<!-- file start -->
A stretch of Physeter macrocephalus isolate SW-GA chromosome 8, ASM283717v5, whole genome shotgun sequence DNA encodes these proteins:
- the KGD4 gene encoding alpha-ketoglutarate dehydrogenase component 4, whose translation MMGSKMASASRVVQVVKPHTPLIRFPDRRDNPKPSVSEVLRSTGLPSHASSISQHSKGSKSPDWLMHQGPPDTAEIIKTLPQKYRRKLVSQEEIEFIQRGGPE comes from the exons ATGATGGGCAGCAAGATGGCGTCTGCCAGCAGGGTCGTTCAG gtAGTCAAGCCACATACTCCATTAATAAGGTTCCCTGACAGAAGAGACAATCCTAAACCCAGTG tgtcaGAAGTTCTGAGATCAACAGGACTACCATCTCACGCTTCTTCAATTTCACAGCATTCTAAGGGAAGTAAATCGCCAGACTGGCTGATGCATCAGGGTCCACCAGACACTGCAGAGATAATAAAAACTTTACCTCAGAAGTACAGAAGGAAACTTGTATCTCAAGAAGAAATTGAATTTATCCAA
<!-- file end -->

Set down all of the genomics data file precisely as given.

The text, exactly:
A stretch of Physeter macrocephalus isolate SW-GA chromosome 8, ASM283717v5, whole genome shotgun sequence DNA encodes these proteins:
- the KGD4 gene encoding alpha-ketoglutarate dehydrogenase component 4, whose translation MMGSKMASASRVVQVVKPHTPLIRFPDRRDNPKPSVSEVLRSTGLPSHASSISQHSKGSKSPDWLMHQGPPDTAEIIKTLPQKYRRKLVSQEEIEFIQRGGPE comes from the exons ATGATGGGCAGCAAGATGGCGTCTGCCAGCAGGGTCGTTCAG gtAGTCAAGCCACATACTCCATTAATAAGGTTCCCTGACAGAAGAGACAATCCTAAACCCAGTG tgtcaGAAGTTCTGAGATCAACAGGACTACCATCTCACGCTTCTTCAATTTCACAGCATTCTAAGGGAAGTAAATCGCCAGACTGGCTGATGCATCAGGGTCCACCAGACACTGCAGAGATAATAAAAACTTTACCTCAGAAGTACAGAAGGAAACTTGTATCTCAAGAAGAAATTGAATTTATCCAA